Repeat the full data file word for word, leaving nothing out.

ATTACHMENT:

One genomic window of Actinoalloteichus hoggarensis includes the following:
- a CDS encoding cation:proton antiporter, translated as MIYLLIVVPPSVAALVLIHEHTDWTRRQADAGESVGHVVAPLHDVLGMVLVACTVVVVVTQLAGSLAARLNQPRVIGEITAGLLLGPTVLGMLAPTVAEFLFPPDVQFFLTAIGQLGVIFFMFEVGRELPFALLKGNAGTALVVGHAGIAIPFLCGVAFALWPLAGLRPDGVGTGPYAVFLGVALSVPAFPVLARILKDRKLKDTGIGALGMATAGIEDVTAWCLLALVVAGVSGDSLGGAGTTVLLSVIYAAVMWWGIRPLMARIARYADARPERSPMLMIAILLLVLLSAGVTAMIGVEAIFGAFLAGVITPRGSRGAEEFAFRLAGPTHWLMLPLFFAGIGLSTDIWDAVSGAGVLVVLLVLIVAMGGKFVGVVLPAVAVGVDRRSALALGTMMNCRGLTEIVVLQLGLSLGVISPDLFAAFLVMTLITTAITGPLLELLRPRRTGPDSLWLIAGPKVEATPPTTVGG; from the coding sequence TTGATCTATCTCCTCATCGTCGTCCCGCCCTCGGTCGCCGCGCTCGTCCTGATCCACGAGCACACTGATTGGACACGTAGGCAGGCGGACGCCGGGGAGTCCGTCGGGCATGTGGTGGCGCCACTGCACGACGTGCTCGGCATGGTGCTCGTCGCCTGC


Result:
One genomic window of Actinoalloteichus hoggarensis includes the following:
- a CDS encoding cation:proton antiporter, translated as MIYLLIVVPPSVAALVLIHEHTDWTRRQADAGESVGHVVAPLHDVLGMVLVACTVVVVVTQLAGSLAARLNQPRVIGEITAGLLLGPTVLGMLAPTVAEFLFPPDVQFFLTAIGQLGVIFFMFEVGRELPFALLKGNAGTALVVGHAGIAIPFLCGVAFALWPLAGLRPDGVGTGPYAVFLGVALSVPAFPVLARILKDRKLKDTGIGALGMATAGIEDVTAWCLLALVVAGVSGDSLGGAGTTVLLSVIYAAVMWWGIRPLMARIARYADARPERSPMLMIAILLLVLLSAGVTAMIGVEAIFGAFLAGVITPRGSRGAEEFAFRLAGPTHWLMLPLFFAGIGLSTDIWDAVSGAGVLVVLLVLIVAMGGKFVGVVLPAVAVGVDRRSALALGTMMNCRGLTEIVVLQLGLSLGVISPDLFAAFLVMTLITTAITGPLLELLRPRRTGPDSLWLIAGPKVEATPPTTVGG; from the coding sequence TTGATCTATCTCCTCATCGTCGTCCCGCCCTCGGTCGCCGCGCTCGTCCTGATCCACGAGCACACTGATTGGACACGTAGGCAGGCGGACGCCGGGGAGTCCGTCGGGCATGTGGTGGCGCCACTGCACGACGTGCTCGGCATGGTGCTCGTCGCCTGC